The Ottawa Senators are in a tricky situation. Similar to the Buffalo Sabres, who sit just a few points ahead of them in the Atlantic Division standings, they have shown some significant growth with a roster full of young, inexperienced talent. The playoffs are likely out of reach this season, but after so many lean years (they last had a winning record in 2016-17), adding at the trade deadline doesn’t seem out of the question.
Even just as a reward for the hard play the team has shown this year, it might be worthwhile to bring in a little boost for the group. More complicated is the fact that the team is going through the process of sale, and increased ticket sales over the last 30 games could be beneficial.
You could tell that there is still some indecision on the part of general manager Pierre Dorion when he met with reporters including Bruce Garrioch of Postmedia today. In detailing his deadline plans, he admitted that the next seven games would determine his strategy one way or another, but there were a few things that he has already decided.
First, is that Alex DeBrincat will not be traded. There had been some speculation regarding the diminutive sniper, because of how his contract is structured moving forward. The 25-year-old DeBrincat is owed a $9MM qualifying if the Senators want to maintain his RFA rights, which would result in a one-year deal that walks him right to unrestricted free agency in 2024. Despite his age, he will qualify for UFA status early because he has already finished six seasons in the NHL.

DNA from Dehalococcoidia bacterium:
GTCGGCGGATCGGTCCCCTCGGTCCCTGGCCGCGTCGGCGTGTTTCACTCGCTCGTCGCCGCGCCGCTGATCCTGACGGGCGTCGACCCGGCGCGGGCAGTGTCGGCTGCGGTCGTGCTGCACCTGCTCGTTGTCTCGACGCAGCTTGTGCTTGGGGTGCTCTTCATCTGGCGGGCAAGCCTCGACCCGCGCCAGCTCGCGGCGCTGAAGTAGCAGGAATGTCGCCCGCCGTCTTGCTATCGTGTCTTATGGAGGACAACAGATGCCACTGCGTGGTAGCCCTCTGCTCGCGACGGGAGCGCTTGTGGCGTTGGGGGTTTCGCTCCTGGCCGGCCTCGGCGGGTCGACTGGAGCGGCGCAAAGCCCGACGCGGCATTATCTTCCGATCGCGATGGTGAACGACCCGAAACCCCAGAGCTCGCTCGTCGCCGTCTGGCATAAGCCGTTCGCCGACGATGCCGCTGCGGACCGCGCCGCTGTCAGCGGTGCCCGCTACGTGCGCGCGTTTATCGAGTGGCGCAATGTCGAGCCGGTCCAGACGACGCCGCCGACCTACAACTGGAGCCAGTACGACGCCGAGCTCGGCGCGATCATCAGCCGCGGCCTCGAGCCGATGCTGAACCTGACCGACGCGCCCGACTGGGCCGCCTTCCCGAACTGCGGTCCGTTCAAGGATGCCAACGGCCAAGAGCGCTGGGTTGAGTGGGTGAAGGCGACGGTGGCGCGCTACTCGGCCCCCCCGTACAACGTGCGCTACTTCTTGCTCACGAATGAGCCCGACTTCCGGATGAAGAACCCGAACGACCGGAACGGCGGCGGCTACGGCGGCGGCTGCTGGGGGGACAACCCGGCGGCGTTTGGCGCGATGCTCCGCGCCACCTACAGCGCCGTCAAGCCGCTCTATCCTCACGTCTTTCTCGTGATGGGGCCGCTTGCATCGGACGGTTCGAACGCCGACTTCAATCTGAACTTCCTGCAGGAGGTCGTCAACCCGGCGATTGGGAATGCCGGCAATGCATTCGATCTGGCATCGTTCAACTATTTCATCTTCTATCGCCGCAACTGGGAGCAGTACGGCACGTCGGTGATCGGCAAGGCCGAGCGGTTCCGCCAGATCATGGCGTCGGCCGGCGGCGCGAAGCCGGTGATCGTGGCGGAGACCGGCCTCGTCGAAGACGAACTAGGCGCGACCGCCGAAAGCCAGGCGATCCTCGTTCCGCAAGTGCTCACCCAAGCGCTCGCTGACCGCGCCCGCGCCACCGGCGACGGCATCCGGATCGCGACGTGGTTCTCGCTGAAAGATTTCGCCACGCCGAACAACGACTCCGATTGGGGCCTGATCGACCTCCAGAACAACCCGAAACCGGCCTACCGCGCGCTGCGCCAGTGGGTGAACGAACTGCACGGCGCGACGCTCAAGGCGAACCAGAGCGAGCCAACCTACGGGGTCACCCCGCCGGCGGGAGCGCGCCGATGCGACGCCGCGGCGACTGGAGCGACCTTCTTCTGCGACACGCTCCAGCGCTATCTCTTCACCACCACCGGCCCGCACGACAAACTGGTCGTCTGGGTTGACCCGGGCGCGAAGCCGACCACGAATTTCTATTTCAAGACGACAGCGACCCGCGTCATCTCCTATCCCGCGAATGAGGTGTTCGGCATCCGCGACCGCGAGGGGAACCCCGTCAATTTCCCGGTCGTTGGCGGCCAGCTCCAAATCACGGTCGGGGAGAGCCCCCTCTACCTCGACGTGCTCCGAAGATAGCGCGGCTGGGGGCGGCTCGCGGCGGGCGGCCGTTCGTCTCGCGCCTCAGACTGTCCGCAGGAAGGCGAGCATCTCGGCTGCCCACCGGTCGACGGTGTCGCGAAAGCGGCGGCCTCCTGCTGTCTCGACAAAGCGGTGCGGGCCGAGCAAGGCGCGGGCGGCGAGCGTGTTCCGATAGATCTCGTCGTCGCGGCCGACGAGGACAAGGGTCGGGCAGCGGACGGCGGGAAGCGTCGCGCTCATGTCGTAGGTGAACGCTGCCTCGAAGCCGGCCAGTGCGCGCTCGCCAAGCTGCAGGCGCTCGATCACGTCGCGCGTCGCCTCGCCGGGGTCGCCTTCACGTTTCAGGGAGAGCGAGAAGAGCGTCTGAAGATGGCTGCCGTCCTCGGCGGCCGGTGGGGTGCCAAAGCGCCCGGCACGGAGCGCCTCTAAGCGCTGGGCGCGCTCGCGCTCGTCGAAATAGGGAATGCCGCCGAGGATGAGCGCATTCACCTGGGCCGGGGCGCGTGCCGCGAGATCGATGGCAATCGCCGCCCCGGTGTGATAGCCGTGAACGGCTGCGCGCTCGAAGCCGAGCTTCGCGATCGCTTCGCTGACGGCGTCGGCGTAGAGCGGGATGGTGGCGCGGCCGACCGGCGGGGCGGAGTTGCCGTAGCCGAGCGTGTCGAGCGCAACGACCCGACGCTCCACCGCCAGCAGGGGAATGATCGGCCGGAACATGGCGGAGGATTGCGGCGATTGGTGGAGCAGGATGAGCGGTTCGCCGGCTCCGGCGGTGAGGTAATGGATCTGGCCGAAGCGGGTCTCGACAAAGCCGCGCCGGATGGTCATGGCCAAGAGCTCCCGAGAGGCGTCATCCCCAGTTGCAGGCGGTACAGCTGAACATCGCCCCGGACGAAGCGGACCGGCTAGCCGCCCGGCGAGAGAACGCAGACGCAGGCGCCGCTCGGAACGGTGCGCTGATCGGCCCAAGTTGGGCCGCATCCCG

Ottawa could get a significant piece back for him at the deadline recouping the assets they sent Chicago at the draft. But getting DeBrincat for another season and trying to sign him long-term seems to be the plan for Dorion at this point, kicking the can on a decision down the road. If he’s still unsigned come this time next year, his name will certainly be in the news again.
Second, Derick Brassard will also not be dealt. The veteran forward is coming up on 1,000 games in the NHL, a milestone he will reach with the Senators, his hometown team (Brassard was born in Hull, just across the river from Ottawa). Technically there is still time for that to happen and then be traded, but it doesn’t seem like that is in the cards. Brassard, 35, is on a one-year, $750K contract and will remain with the team for the stretch run.
Third, Dorion admitted that he will add a defenseman if he can, but cautioned that the market is difficult to work with right now. When Travis Hamonic’s name was brought up as a potential chip, he said he likely won’t move him – not quite as determined as in the case of DeBrincat or Brassard.
Part of that need for defense is due to a new injury for Nick Holden, which has moved him to injured reserve. The Senators now have just six defensemen on the roster, as Holden joins Jake Sanderson on IR.